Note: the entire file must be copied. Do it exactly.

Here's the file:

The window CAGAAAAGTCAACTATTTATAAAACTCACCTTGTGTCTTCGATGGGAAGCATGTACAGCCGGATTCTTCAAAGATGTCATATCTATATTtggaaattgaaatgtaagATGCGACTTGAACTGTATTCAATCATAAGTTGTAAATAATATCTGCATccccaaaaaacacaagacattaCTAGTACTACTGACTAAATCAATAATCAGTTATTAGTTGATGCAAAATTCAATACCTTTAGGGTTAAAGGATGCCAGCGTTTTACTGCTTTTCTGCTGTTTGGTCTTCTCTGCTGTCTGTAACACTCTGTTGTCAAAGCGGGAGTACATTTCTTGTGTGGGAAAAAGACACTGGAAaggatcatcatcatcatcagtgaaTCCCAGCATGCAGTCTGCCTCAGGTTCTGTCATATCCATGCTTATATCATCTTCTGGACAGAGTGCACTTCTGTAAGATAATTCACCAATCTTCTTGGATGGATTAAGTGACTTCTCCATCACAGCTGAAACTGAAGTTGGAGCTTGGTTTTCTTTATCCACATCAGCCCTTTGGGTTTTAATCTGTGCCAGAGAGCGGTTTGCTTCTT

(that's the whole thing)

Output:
The window CAGAAAAGTCAACTATTTATAAAACTCACCTTGTGTCTTCGATGGGAAGCATGTACAGCCGGATTCTTCAAAGATGTCATATCTATATTtggaaattgaaatgtaagATGCGACTTGAACTGTATTCAATCATAAGTTGTAAATAATATCTGCATccccaaaaaacacaagacattaCTAGTACTACTGACTAAATCAATAATCAGTTATTAGTTGATGCAAAATTCAATACCTTTAGGGTTAAAGGATGCCAGCGTTTTACTGCTTTTCTGCTGTTTGGTCTTCTCTGCTGTCTGTAACACTCTGTTGTCAAAGCGGGAGTACATTTCTTGTGTGGGAAAAAGACACTGGAAaggatcatcatcatcatcagtgaaTCCCAGCATGCAGTCTGCCTCAGGTTCTGTCATATCCATGCTTATATCATCTTCTGGACAGAGTGCACTTCTGTAAGATAATTCACCAATCTTCTTGGATGGATTAAGTGACTTCTCCATCACAGCTGAAACTGAAGTTGGAGCTTGGTTTTCTTTATCCACATCAGCCCTTTGGGTTTTAATCTGTGCCAGAGAGCGGTTTGCTTCTT